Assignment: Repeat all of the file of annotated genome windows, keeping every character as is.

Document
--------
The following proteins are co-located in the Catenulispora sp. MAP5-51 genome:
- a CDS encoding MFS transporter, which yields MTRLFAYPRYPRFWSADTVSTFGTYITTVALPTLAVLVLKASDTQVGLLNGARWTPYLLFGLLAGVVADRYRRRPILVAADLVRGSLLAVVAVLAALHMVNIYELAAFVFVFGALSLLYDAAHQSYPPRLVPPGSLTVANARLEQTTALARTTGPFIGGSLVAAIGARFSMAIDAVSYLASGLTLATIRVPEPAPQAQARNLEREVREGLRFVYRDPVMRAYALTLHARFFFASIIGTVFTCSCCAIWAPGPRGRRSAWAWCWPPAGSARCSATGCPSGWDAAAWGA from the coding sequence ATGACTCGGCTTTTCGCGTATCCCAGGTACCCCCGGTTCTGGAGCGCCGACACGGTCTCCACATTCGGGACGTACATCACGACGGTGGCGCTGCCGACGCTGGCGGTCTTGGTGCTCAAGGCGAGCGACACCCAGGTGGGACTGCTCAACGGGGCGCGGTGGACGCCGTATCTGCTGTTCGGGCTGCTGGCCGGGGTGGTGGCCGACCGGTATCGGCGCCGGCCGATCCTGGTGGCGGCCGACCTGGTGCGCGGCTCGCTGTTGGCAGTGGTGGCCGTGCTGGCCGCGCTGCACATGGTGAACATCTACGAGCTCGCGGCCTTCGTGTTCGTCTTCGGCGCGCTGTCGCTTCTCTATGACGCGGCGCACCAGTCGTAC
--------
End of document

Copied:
The following proteins are co-located in the Catenulispora sp. MAP5-51 genome:
- a CDS encoding MFS transporter, which yields MTRLFAYPRYPRFWSADTVSTFGTYITTVALPTLAVLVLKASDTQVGLLNGARWTPYLLFGLLAGVVADRYRRRPILVAADLVRGSLLAVVAVLAALHMVNIYELAAFVFVFGALSLLYDAAHQSYPPRLVPPGSLTVANARLEQTTALARTTGPFIGGSLVAAIGARFSMAIDAVSYLASGLTLATIRVPEPAPQAQARNLEREVREGLRFVYRDPVMRAYALTLHARFFFASIIGTVFTCSCCAIWAPGPRGRRSAWAWCWPPAGSARCSATGCPSGWDAAAWGA from the coding sequence ATGACTCGGCTTTTCGCGTATCCCAGGTACCCCCGGTTCTGGAGCGCCGACACGGTCTCCACATTCGGGACGTACATCACGACGGTGGCGCTGCCGACGCTGGCGGTCTTGGTGCTCAAGGCGAGCGACACCCAGGTGGGACTGCTCAACGGGGCGCGGTGGACGCCGTATCTGCTGTTCGGGCTGCTGGCCGGGGTGGTGGCCGACCGGTATCGGCGCCGGCCGATCCTGGTGGCGGCCGACCTGGTGCGCGGCTCGCTGTTGGCAGTGGTGGCCGTGCTGGCCGCGCTGCACATGGTGAACATCTACGAGCTCGCGGCCTTCGTGTTCGTCTTCGGCGCGCTGTCGCTTCTCTATGACGCGGCGCACCAGTCGTAC